Thomas Swann

Expansion and Development

On March 1, 1638,Thomas Swann I, the late William Swann’s son and principal heir, patented the 1,200 acres he had inherited on the south side of the James River, just  east of Smith’s Mount  (Nugent 1969-1979:I:103; Patent Book I Part II:625).  Two months later he patented a second parcel he had inherited from his late father: 300 acres situated near Upper Chippokes Creek (Nugent 1969-1979:I:90; Patent Book I Part II:567). In May 1638 when Thomas Gray patented 550 acres that abutted what became known as Gray’s Creek, Thomas Swann’s acreage was identified as a contiguous piece of property.  As time went on,Colonel Thomas Swann, who was appointed to the Governor’s Council, acquired additional land in that vicinity.  On February 4, 1645, he consolidated his holdings into a patent that enveloped 1,950 acres.  In 1655 and 1658 Swann laid claim to 900 acres along the east side of the Blackwater River, within what was then Surry County.  Later, he added to his property in that area.  In 1668 he patented 500 acres in James City County (Nugent 1969-1979:I:105, 326, 386, 465; II:55; Patent Book I Part I:631; 4:17, 225: 5:220).  He also owned land on Jamestown Island.

Family History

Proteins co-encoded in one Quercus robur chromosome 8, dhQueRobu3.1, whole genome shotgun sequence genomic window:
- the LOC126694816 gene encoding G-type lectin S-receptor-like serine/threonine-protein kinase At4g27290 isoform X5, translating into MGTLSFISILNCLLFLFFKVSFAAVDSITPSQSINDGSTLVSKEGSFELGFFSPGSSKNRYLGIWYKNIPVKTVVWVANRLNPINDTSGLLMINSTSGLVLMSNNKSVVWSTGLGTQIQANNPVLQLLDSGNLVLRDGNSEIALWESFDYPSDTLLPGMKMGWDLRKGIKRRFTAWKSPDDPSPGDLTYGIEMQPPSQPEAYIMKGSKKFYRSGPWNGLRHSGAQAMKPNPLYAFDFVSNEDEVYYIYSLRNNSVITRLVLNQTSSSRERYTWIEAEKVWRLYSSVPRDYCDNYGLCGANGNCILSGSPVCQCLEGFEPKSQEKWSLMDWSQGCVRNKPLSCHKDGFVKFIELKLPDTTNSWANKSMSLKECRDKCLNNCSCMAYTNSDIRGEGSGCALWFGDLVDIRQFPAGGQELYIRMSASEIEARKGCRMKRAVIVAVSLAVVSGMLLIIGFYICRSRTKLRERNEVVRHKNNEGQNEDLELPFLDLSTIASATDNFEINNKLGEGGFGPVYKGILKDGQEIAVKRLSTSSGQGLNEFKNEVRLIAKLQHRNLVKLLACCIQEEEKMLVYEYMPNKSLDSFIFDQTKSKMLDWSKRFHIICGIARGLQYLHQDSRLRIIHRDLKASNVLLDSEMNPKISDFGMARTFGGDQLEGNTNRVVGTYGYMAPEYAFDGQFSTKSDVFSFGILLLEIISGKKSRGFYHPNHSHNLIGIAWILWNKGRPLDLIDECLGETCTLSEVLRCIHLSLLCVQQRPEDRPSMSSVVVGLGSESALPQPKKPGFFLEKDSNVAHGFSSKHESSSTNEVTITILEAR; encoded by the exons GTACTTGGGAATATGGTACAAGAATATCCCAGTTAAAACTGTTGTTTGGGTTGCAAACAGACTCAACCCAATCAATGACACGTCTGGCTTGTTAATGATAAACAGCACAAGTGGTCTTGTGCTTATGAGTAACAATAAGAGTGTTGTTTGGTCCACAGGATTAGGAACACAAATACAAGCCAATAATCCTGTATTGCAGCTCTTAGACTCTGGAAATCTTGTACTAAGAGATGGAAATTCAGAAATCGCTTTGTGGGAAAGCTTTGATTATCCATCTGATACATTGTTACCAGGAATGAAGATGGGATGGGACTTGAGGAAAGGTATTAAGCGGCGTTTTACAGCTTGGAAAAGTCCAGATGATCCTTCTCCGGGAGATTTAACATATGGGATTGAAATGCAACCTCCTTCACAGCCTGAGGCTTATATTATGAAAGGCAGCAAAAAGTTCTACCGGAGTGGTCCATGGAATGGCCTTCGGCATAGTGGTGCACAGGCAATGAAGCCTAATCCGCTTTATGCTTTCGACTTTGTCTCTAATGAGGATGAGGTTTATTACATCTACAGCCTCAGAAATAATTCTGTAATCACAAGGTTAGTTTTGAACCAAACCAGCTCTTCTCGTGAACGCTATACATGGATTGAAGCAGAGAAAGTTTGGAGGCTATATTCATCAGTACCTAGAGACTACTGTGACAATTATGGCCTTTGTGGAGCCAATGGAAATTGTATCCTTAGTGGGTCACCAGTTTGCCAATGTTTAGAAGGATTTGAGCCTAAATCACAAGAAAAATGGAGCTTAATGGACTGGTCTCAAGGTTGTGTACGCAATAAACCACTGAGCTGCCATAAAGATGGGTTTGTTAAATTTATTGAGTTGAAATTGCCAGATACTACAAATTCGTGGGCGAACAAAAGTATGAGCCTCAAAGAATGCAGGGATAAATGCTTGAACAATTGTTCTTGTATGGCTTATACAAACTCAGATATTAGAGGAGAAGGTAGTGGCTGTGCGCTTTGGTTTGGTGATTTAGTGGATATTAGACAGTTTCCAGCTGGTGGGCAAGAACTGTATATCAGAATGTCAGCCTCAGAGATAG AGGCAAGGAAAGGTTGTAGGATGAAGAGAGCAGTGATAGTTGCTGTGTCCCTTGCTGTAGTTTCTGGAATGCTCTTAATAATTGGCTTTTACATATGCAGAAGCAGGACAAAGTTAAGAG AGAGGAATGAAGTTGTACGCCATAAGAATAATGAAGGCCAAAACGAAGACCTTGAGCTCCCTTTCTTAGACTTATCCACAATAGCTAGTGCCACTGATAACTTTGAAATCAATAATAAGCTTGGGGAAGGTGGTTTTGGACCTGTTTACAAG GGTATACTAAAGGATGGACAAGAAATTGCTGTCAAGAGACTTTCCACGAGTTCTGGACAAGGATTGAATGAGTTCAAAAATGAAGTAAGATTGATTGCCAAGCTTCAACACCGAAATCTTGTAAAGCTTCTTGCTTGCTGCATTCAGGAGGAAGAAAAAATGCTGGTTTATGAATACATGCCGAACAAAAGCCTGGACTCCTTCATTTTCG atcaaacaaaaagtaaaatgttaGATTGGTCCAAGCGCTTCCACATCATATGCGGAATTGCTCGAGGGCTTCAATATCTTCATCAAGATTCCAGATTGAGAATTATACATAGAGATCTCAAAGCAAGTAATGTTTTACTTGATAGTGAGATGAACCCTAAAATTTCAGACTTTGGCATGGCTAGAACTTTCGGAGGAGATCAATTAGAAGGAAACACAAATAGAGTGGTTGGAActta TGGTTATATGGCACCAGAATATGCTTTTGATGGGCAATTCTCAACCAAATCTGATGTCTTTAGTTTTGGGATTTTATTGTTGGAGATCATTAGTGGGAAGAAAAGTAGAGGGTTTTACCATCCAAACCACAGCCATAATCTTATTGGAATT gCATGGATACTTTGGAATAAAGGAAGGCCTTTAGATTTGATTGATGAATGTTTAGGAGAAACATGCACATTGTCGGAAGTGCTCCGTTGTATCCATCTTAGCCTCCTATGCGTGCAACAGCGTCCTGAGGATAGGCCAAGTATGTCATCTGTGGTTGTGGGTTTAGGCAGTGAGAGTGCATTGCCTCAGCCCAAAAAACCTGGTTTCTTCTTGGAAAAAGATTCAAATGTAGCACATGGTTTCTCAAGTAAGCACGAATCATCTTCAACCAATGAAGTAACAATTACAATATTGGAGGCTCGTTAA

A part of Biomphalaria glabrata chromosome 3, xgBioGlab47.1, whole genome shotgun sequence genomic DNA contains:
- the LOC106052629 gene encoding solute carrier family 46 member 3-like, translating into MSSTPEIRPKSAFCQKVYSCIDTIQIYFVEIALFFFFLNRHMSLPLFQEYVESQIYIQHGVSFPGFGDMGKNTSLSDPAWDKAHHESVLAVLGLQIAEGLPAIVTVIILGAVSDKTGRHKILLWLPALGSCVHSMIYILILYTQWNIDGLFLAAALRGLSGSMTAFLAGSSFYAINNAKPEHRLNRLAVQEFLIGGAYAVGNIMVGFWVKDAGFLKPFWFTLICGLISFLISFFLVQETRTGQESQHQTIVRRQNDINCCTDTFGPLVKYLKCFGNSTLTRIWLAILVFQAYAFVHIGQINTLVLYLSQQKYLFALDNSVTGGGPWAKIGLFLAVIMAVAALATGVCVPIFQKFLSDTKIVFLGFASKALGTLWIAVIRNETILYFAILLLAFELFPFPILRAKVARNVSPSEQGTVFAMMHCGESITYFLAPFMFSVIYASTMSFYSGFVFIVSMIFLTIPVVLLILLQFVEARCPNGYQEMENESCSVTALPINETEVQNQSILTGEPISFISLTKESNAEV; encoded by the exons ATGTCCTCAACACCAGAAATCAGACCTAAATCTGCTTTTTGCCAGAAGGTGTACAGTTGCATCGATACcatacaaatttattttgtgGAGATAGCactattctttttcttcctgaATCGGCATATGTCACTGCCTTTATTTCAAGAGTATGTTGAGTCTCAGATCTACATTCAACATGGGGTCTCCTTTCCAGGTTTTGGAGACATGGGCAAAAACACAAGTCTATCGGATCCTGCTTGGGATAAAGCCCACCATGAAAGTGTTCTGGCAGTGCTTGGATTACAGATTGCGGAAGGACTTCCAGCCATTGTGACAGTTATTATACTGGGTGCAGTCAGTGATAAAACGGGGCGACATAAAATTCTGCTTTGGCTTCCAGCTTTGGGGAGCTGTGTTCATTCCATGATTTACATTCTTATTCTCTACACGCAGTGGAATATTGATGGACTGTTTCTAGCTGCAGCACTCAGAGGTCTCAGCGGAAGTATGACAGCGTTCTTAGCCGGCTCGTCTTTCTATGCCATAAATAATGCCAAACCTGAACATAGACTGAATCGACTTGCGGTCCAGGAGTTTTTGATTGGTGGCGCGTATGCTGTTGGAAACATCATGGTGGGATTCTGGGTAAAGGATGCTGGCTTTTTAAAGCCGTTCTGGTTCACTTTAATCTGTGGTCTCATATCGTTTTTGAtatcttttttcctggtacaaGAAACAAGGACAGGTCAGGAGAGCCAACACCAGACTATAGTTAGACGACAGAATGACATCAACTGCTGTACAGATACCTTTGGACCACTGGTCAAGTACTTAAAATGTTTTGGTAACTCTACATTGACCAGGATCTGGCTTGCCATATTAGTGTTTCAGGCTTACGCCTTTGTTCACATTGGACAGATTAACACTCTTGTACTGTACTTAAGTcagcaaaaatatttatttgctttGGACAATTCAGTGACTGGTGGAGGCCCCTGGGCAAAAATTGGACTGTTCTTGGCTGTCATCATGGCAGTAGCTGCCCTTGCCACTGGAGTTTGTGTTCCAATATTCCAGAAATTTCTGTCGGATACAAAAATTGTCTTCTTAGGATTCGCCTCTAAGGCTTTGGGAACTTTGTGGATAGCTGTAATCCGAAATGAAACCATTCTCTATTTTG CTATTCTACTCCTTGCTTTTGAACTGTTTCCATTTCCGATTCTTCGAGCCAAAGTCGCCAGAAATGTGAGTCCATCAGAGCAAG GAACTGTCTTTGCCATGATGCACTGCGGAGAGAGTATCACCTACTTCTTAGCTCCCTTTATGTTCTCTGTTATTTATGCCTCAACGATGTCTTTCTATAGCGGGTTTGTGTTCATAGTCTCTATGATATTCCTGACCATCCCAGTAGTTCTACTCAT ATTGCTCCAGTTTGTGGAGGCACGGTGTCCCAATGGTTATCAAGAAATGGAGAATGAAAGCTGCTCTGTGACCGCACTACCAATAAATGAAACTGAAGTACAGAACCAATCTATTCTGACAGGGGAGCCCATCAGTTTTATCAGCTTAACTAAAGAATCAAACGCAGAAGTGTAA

Thomas Swann I was born in May 8, 1616, according to genealogical information recorded by his son,Samuel.  As noted above, he was the son of William and Judith Swann and the grandson of Sir Thomas Swann of  Southfleet, in Kent,England. Thomas Swann I married his first wife,Margaret Debton, on January 13, 1639.  She died at Swann’s Point on April 5, 1646.  Three years later, on January 13, 1649, he married Sarah Cod (Codd), with whom he produced a son, Samuel Swann. Sarah died on January 13, 1654, at Swann’s Point.  By 1640 Thomas Swann I had been appointed the official tobacco viewer for the area between Smith’s Fort (at the head of Gray’s Creek) and Grindon Hill (which lay to the east and originally was part of the Treasurers Plantation).  In 1652 when Surry County was formed, he became high sheriff, an indication that he was a county justice.  During the 1640s and 1650s, he served several terms as a burgess in the colony’s assembly, first representing James City County and then Surry.  He also served as Surry’s sheriff in 1652 and 1653.  He made numerous appearances in court, sometimes as a plaintiff and sometimes as a defendant.  On January 29, 1656, Swann made an agreement with Thomas Hugate, who agreed to construct a small quartering house (twenty-five or thirty feet long) and other outbuildings that together would comprise ninety feet of housing.  While Hugate was constructing Swann’s buildings, he was to occupy “the house next to the waterside,” a twenty foot by forty foot structure, and keep it in good repair.  Occasionally Thomas Swann I was called upon to audit accounts and arbitrate disputes on behalf of the county court.  In July 1655 he married his third wife, Sarah Chandler, who lived until November 10, 1662.  He quickly remarried, taking as his fourth wife, Ann, the widow of Henry Brown.  Finally, in 1668 he wed Mary Mansfield, his fifth wife, with whom he had a son (Thomas Swann II) and three daughters.  Daughter Mary married Richard Bland, whereas daughter Sarah married Henry Randolph I.  Colonel Thomas Swann made his home at Swann’s Point and he owned taverns in urban Jamestown and at Wareneck, in Surry (Withington 1980:190, 534-536; Surry County Deeds, Wills, &c. 1652-1672:6, 32, 197; Orders 1652-1663:94; Stanard and Stanard 1965:73; Nugent 1969-1979:II:55; McIlwaine 1924:503; Hening 1809-1823:I:298, 358-359, 406; McCartney 2000:III:351-352).